Pandisciplinarity and Stories
An exhibition at the London Science Museum in 2011 entitled ‘Psychology: Mind Your Head’ and celebrating the centenary of the British Psychological Society included the following observation:
Once upon a time, it was believed that stories merely recorded what happened in the world. But some modern psychologists have come to regard stories as having an almost supernatural power. What we call ‘human nature’ is now thought by some to be created by language: by conversations, narratives, folk tales, songs and poetry. We literally talk ourselves into existence.
We can also talk ourselves out of existence if we do not become alert to the possibility of no more ‘once upon a time’. Stories need all the power they can command, whether ‘almost supernatural’ or far from it, if they are to help humankind to survive. Let us briefly consider three aspects of this desideratum: Imagination, Inspiration, Explanation.
Imagination. In an essay entitled ‘How Novels Can Contribute to our Understanding of Climate Change’, in Mark Levene, Rob Johnson and Penny Roberts, eds, History at the End of the World? History, Climate Change and the Possibility of Closure, Penrith: Humanities-Ebooks, LLP, 2010, 218-33, Peter Middleton writes:
Significant novels are not just composed of ideas. The novel is an art form that induces a controlled daydream through textual strategies that have been developed over the past three hundred years to make the best of our capacity to understand time, causality, and changing ideas, through storytelling or what literary critics usually prefer to call narrative. (222-3)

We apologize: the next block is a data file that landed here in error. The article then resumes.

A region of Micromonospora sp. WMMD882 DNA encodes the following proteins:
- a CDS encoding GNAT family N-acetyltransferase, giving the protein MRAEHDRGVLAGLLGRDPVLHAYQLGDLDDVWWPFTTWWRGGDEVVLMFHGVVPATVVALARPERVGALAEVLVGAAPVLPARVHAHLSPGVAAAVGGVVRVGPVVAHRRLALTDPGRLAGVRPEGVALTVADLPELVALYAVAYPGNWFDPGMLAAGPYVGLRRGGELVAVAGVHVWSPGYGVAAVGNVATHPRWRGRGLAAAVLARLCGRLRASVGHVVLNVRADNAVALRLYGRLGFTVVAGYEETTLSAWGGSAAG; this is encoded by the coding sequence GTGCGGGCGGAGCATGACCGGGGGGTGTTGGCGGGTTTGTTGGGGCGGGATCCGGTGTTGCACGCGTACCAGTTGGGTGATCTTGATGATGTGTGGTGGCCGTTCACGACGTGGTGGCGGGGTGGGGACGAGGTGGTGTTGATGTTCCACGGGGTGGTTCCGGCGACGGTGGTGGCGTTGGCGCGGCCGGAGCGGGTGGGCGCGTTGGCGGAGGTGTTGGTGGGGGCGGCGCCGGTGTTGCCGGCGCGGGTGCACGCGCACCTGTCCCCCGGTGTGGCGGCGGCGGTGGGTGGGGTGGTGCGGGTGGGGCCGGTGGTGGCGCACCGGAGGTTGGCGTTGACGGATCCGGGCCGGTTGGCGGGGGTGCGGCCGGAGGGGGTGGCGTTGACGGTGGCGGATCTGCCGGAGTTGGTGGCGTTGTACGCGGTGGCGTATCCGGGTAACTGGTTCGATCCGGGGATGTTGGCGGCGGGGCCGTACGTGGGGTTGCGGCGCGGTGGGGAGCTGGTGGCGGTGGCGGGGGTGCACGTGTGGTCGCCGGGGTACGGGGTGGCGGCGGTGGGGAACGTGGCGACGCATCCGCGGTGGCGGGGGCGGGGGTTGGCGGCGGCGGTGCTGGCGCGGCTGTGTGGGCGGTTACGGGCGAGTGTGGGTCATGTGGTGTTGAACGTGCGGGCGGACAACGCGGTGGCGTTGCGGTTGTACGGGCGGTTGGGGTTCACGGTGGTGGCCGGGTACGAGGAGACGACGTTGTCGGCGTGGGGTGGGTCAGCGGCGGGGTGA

Indeed, throughout the whole of the Anthropocene epoch from the eighteenth century onwards the novel has provided ‘a controlled daydream’ illuminating many of the epoch’s aspects. In his essay, Middleton focuses on novels reflecting climate change, in particular by Kim Stanley Robinson and Doris Lessing. He argues that: ‘The very best fictions of crisis do more than shine a light down into the murky affairs of the social unconscious, or give us a thrilling flight in the total reality simulator; they employ the special resources of the novel to raise issues of conceptual deficit, ethical ambiguity and failures of representations.’ (232)
In particular, these works are essential for those who cannot imagine the potential of climate change to wreck our ‘safe’ world.
Inspiration. For some authorities, the story of the Anthropocene begins in 1945, the year of the first detonations of the atomic bomb. Several of the scientists who were closely associated with the bomb’s development made special mention of the inspirational role played in their careers by other stories. Niels Bohr recommended an unfinished novel (1824-) entitled The Adventures of a Danish Student by Poul Martin Møller, quoting the ‘philosophical meditations’ of one of the main characters on the multiplicity of identity: ‘I do not know at which “I” to stop as the actual, and in the moment I stop at one, there is indeed again an “I” which stops at it. I become confused and feel a dizziness as if I were looking down into a bottomless abyss.’ Bohr related how he sought escape from the abyss of infinite introspection in his work, helped by a friend of his father’s Harald Høffding.